U.S. science and math weakness threatens nation's leadership role
April 25, 2008, Bellingham, WA--Of the 30 top world economies, 29 have common high-quality standards and common science and math curricula, and one--the United States--does not, Robert Corcoran of the GE Foundation noted last week in Washington, D.C.
April 25, 2008, Bellingham, WA--Of the 30 top world economies, 29 have common high-quality standards and common science and math curricula, and one--the United States--does not, Robert Corcoran of the GE Foundation noted last week in Washington, D.C. That lack of emphasis "is not a way to stay competitive," he added.
Corcoran was among 95 lawmakers, program directors, agency representatives, and others at a science, technology, engineering, and mathematics (STEM) education event held April 17 in conjunction with the STEM Education Caucus on Capitol Hill. He spoke at a luncheon briefing sponsored by SPIE—the International Society for Optics and Photonics, the National Science Teachers Association, and the American Chemical Society. Other speakers included Diane Spresser of the National Science Foundation (NSF), Bill Valdez of the Department of Energy (DoE) Office of Science, and Barbara Koscak of the Department of Defense (DoD) Starbase program.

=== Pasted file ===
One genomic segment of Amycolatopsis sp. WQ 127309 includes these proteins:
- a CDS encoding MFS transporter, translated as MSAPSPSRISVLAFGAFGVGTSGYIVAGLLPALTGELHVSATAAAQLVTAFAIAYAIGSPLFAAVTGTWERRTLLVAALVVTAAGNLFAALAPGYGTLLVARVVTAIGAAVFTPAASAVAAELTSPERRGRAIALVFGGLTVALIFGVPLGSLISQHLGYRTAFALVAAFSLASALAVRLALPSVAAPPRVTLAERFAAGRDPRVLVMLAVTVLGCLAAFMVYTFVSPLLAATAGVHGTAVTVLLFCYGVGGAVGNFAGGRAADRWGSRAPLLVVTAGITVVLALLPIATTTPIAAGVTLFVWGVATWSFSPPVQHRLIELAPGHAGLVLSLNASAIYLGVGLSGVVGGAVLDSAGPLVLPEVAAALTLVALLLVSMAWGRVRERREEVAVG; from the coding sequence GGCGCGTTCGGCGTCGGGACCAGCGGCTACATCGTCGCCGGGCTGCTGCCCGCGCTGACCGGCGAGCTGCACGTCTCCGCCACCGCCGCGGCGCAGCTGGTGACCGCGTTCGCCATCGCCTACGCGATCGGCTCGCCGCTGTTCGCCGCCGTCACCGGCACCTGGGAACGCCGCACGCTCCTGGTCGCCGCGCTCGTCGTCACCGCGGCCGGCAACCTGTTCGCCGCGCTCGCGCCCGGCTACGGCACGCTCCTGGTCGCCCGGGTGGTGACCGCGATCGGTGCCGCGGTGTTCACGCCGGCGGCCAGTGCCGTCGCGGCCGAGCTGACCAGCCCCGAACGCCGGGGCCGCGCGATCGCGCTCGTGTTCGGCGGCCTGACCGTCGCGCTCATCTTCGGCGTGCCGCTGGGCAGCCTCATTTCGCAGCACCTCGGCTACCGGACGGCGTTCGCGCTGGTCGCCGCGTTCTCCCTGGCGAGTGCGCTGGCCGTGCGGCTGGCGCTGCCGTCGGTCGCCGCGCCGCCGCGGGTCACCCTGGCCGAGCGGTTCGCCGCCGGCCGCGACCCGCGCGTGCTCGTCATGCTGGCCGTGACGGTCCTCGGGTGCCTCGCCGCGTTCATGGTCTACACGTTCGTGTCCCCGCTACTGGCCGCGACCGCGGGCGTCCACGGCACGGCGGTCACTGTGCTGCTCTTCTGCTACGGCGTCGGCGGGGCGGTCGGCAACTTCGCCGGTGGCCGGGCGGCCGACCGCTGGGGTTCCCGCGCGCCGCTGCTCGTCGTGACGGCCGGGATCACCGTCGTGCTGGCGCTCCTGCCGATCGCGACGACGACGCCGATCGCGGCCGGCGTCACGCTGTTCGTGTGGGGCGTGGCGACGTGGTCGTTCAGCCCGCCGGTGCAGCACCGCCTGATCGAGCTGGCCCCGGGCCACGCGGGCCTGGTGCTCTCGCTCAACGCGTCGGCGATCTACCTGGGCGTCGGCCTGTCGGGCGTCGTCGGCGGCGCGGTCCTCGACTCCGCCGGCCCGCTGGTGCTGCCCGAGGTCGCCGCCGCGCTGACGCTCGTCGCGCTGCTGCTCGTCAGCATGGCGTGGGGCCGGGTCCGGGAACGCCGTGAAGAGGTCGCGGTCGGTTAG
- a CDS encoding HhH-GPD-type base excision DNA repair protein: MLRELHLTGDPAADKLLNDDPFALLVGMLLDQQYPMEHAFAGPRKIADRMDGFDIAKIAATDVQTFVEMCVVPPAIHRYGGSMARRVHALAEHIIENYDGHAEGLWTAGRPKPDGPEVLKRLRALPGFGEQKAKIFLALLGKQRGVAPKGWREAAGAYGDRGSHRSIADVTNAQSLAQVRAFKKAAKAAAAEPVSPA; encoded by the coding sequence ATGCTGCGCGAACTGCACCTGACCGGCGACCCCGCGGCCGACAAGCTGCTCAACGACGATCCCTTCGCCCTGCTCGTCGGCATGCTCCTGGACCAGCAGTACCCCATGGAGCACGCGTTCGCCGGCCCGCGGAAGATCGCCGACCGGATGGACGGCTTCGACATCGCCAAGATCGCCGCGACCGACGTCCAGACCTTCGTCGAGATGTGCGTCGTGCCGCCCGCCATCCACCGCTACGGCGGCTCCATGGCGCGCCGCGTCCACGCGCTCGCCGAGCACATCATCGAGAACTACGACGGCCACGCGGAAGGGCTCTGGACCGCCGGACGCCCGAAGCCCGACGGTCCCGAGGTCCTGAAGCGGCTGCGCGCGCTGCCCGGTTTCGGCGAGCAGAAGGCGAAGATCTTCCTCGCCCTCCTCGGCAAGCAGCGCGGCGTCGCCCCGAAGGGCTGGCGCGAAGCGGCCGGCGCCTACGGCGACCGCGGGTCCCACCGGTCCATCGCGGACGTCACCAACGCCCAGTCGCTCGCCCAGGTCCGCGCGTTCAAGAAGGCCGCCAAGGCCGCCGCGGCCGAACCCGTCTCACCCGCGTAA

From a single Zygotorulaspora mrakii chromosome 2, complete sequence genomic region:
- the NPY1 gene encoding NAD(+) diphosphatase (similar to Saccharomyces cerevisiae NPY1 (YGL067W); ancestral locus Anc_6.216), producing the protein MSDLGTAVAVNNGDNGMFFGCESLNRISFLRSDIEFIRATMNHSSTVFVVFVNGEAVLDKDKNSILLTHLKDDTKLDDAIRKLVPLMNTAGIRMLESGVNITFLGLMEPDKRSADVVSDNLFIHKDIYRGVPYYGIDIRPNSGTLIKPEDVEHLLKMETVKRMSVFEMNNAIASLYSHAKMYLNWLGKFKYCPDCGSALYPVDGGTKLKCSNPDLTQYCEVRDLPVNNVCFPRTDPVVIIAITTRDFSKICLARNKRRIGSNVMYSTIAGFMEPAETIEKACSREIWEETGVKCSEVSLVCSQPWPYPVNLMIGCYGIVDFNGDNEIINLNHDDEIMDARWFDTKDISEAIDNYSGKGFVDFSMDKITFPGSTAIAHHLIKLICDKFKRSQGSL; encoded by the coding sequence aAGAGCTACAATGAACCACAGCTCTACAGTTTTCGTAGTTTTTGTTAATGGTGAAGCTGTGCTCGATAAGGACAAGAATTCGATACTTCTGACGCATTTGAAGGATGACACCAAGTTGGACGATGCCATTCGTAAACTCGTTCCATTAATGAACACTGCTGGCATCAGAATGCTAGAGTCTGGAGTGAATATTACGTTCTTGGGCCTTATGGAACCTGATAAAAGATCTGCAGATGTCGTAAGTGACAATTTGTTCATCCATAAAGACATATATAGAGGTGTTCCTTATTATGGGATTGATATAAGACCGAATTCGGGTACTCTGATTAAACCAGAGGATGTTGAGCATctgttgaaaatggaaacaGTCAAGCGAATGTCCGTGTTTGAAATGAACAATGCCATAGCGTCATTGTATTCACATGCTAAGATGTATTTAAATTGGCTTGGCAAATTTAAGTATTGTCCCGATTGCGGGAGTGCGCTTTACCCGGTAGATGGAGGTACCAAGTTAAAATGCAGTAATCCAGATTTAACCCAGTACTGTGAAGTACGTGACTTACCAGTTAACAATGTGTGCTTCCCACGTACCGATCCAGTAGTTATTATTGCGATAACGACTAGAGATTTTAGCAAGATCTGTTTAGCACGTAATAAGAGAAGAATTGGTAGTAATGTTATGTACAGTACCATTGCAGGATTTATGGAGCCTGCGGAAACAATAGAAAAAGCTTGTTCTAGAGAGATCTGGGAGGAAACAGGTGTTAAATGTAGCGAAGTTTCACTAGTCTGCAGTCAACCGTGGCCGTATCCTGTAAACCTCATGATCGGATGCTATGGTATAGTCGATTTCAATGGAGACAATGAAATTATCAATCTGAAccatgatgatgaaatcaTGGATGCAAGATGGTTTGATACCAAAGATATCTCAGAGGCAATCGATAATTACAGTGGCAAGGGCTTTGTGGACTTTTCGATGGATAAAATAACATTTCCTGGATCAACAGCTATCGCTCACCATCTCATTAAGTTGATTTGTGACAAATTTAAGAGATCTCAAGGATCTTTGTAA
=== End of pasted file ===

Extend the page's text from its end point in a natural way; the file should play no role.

U.S. 15-year-olds performed below the average for 30 industrialized countries in both mathematics and science according to the recently released Programme for International Student Assessment, Spresser said. In addition, she said, only 70 percent of U.S. students graduate on time from high school with a regular diploma.
Falling behind in educating the workforce of the next generation will have serious consequences, experts agree. "U.S. citizens, accustomed to competing with their neighbors for jobs, now must compete with candidates from all around the world," said Norman Augustine in an essay published last fall. Augustine chaired a recent National Academies committee on America's economic prospects and workforce needs. "Only by providing leading-edge human capital and knowledge capital can America continue to maintain a high standard of living--including providing national security--for its citizens."
Corcoran promoted strategies such as doubling the required number of credit hours in math and science for teachers, requiring four years of high school math and science, and adopting national standards for a high-quality common curriculum.
Koscak and Valdez described K-12 science education programs administered by their organizations. Valdez said that more than 35 governmental agencies are involved in STEM R&D and have programs in STEM education or workforce development.
SPIE's sponsorship of the event reflects its members' support of STEM education and R&D. "The more we can expose K-12 students to exciting hands-on science and technology, the greater the likelihood that these students will take a long-term interest in becoming a scientist, engineer or mathematician," said SPIE Vice President Ralph James of Brookhaven National Lab. "We need STEM education programs that show students that science can be fun and rewarding."